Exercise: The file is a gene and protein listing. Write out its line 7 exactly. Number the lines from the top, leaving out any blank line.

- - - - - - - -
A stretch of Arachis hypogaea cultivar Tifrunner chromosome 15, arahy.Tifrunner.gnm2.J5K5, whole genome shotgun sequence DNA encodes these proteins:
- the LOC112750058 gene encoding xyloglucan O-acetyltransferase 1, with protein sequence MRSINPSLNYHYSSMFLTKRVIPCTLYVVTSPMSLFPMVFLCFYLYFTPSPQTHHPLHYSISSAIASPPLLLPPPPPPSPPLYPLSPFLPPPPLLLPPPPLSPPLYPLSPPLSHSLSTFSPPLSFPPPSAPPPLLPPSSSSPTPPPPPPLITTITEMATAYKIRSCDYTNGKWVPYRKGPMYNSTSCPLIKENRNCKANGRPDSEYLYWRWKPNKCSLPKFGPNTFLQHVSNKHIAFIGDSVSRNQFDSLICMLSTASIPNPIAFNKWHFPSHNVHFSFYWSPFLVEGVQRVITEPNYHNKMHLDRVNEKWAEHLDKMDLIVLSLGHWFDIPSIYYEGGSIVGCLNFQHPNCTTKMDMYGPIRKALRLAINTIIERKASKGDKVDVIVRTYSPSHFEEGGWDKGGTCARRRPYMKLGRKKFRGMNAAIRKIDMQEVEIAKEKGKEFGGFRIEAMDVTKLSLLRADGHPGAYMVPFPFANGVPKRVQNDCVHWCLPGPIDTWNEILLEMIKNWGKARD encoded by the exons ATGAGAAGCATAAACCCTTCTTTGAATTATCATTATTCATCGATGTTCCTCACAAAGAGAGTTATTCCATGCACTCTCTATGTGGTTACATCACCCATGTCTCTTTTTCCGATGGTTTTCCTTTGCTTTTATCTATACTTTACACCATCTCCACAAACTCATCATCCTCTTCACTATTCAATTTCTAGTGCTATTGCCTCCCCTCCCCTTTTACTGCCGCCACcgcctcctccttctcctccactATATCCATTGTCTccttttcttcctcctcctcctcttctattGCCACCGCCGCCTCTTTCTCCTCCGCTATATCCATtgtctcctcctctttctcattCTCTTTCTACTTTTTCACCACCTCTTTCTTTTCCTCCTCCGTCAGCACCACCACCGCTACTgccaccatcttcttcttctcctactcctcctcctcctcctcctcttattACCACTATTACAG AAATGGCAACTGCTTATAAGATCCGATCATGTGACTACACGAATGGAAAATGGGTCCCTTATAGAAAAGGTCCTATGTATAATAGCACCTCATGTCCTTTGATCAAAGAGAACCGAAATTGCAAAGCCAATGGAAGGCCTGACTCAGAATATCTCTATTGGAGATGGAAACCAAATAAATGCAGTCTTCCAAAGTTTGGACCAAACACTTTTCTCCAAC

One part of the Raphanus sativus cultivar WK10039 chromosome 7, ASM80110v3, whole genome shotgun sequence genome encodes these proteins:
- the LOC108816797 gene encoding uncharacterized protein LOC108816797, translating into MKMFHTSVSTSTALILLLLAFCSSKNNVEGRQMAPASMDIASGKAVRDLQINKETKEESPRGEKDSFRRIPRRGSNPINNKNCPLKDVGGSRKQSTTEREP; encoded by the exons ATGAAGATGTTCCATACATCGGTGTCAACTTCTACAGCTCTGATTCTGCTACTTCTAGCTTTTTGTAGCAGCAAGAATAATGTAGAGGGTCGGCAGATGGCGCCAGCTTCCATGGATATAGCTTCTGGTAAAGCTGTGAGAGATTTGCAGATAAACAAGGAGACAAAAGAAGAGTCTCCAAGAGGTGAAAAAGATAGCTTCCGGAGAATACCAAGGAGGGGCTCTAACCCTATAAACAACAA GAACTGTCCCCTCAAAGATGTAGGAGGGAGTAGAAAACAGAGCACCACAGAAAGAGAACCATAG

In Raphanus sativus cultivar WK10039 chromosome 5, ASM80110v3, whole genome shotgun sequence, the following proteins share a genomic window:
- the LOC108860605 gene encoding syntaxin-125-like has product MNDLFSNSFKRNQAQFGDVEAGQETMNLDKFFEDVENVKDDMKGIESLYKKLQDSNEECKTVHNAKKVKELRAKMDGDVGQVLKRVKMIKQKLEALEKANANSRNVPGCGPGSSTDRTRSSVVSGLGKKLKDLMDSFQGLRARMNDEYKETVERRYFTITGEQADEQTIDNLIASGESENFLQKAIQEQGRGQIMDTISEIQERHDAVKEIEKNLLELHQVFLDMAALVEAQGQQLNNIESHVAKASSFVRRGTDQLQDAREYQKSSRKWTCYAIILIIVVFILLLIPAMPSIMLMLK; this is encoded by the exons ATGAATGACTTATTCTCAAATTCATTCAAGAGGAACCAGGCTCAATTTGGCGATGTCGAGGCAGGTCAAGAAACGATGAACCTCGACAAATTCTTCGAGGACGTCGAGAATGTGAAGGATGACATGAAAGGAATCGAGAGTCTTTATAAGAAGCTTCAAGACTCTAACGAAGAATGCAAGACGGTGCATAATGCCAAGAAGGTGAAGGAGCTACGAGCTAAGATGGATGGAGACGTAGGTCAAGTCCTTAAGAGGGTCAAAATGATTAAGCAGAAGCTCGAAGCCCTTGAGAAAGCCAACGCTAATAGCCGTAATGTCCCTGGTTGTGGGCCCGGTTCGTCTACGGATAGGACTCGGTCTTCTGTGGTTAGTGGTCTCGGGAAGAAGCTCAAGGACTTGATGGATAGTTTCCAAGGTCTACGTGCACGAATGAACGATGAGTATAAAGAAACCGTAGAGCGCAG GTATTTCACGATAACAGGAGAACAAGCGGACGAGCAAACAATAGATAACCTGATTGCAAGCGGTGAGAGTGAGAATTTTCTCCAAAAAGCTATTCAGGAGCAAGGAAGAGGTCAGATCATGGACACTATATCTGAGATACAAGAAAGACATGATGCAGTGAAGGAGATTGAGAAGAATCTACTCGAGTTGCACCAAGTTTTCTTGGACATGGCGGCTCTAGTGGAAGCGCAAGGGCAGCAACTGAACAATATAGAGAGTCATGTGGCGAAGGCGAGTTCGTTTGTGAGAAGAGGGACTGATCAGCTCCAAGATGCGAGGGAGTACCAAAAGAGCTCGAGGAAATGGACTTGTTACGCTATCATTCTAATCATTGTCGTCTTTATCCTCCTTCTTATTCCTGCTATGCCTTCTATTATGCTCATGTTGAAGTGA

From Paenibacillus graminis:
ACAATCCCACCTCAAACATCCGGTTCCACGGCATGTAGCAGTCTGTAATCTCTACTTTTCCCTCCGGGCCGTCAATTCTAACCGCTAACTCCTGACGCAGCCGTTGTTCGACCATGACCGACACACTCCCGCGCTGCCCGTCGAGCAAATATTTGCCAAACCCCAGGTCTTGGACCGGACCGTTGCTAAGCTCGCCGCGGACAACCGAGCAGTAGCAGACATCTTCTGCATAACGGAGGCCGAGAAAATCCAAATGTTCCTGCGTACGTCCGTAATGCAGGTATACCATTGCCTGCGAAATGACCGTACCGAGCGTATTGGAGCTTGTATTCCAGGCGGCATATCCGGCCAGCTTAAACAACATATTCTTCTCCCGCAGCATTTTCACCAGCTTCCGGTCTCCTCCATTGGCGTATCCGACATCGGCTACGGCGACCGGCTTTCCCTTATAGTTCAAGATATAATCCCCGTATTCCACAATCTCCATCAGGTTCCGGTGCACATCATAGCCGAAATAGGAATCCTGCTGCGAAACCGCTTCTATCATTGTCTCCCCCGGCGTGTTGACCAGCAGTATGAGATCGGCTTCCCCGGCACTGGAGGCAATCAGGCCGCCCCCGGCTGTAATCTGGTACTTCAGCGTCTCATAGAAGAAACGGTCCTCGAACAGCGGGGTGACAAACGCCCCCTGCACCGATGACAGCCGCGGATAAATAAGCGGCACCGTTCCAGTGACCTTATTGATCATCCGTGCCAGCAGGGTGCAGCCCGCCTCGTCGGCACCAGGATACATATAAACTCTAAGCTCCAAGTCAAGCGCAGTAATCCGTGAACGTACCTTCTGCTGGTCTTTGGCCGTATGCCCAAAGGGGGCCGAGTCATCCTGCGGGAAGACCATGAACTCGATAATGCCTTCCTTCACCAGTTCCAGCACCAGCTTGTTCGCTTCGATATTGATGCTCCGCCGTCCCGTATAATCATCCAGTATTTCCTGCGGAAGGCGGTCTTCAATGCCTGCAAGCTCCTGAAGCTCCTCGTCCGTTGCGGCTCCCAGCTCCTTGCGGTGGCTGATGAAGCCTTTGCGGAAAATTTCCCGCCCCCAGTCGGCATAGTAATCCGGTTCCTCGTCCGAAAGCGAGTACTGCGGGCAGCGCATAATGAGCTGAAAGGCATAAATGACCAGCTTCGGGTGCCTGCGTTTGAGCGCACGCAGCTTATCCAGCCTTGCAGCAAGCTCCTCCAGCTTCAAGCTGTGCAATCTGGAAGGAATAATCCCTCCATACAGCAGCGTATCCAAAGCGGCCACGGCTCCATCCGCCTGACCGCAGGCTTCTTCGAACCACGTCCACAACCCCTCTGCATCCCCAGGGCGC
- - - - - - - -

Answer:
From Paenibacillus graminis: